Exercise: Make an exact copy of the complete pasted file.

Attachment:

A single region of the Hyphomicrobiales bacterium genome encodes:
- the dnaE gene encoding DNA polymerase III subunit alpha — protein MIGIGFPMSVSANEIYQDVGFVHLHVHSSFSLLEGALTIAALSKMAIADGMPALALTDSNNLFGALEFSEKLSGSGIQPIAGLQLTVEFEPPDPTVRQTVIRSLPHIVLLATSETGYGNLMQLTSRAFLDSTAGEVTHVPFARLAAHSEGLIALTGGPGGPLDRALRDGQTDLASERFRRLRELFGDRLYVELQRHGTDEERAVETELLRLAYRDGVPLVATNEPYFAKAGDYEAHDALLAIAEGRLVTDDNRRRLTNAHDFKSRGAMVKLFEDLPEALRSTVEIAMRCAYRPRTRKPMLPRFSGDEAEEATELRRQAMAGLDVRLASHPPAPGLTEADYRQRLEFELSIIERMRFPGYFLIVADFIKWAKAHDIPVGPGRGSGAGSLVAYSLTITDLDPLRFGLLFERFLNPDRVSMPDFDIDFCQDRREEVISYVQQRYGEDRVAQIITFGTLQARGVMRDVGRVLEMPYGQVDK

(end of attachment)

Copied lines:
A single region of the Hyphomicrobiales bacterium genome encodes:
- the dnaE gene encoding DNA polymerase III subunit alpha — protein MIGIGFPMSVSANEIYQDVGFVHLHVHSSFSLLEGALTIAALSKMAIADGMPALALTDSNNLFGALEFSEKLSGSGIQPIAGLQLTVEFEPPDPTVRQTVIRSLPHIVLLATSETGYGNLMQLTSRAFLDSTAGEVTHVPFARLAAHSEGLIALTGGPGGPLDRALRDGQTDLASERFRRLRELFGDRLYVELQRHGTDEERAVETELLRLAYRDGVPLVATNEPYFAKAGDYEAHDALLAIAEGRLVTDDNRRRLTNAHDFKSRGAMVKLFEDLPEALRSTVEIAMRCAYRPRTRKPMLPRFSGDEAEEATELRRQAMAGLDVRLASHPPAPGLTEADYRQRLEFELSIIERMRFPGYFLIVADFIKWAKAHDIPVGPGRGSGAGSLVAYSLTITDLDPLRFGLLFERFLNPDRVSMPDFDIDFCQDRREEVISYVQQRYGEDRVAQIITFGTLQARGVMRDVGRVLEMPYGQVDK